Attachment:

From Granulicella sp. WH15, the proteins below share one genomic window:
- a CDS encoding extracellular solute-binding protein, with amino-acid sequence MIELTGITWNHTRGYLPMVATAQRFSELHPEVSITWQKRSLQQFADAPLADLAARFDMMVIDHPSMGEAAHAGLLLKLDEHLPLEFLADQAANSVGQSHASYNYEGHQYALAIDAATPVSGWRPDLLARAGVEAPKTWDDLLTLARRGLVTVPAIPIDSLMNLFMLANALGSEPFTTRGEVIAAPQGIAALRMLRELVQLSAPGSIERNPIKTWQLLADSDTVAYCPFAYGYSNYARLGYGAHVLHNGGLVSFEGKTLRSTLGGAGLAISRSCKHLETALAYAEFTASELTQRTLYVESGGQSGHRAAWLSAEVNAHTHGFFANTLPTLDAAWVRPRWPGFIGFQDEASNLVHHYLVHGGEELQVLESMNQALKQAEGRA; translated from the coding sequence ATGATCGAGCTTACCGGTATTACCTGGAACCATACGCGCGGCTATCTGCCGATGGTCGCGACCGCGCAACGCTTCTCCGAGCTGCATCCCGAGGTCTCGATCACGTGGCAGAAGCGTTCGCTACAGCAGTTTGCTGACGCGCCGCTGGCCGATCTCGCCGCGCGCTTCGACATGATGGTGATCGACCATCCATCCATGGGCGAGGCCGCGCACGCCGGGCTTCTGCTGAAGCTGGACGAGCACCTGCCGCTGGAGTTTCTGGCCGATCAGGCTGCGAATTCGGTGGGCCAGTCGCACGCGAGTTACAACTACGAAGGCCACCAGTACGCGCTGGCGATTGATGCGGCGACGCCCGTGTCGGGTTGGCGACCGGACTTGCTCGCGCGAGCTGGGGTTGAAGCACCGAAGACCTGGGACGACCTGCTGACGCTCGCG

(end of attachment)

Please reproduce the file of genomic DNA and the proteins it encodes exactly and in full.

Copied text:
From Granulicella sp. WH15, the proteins below share one genomic window:
- a CDS encoding extracellular solute-binding protein, with amino-acid sequence MIELTGITWNHTRGYLPMVATAQRFSELHPEVSITWQKRSLQQFADAPLADLAARFDMMVIDHPSMGEAAHAGLLLKLDEHLPLEFLADQAANSVGQSHASYNYEGHQYALAIDAATPVSGWRPDLLARAGVEAPKTWDDLLTLARRGLVTVPAIPIDSLMNLFMLANALGSEPFTTRGEVIAAPQGIAALRMLRELVQLSAPGSIERNPIKTWQLLADSDTVAYCPFAYGYSNYARLGYGAHVLHNGGLVSFEGKTLRSTLGGAGLAISRSCKHLETALAYAEFTASELTQRTLYVESGGQSGHRAAWLSAEVNAHTHGFFANTLPTLDAAWVRPRWPGFIGFQDEASNLVHHYLVHGGEELQVLESMNQALKQAEGRA; translated from the coding sequence ATGATCGAGCTTACCGGTATTACCTGGAACCATACGCGCGGCTATCTGCCGATGGTCGCGACCGCGCAACGCTTCTCCGAGCTGCATCCCGAGGTCTCGATCACGTGGCAGAAGCGTTCGCTACAGCAGTTTGCTGACGCGCCGCTGGCCGATCTCGCCGCGCGCTTCGACATGATGGTGATCGACCATCCATCCATGGGCGAGGCCGCGCACGCCGGGCTTCTGCTGAAGCTGGACGAGCACCTGCCGCTGGAGTTTCTGGCCGATCAGGCTGCGAATTCGGTGGGCCAGTCGCACGCGAGTTACAACTACGAAGGCCACCAGTACGCGCTGGCGATTGATGCGGCGACGCCCGTGTCGGGTTGGCGACCGGACTTGCTCGCGCGAGCTGGGGTTGAAGCACCGAAGACCTGGGACGACCTGCTGACGCTCGCG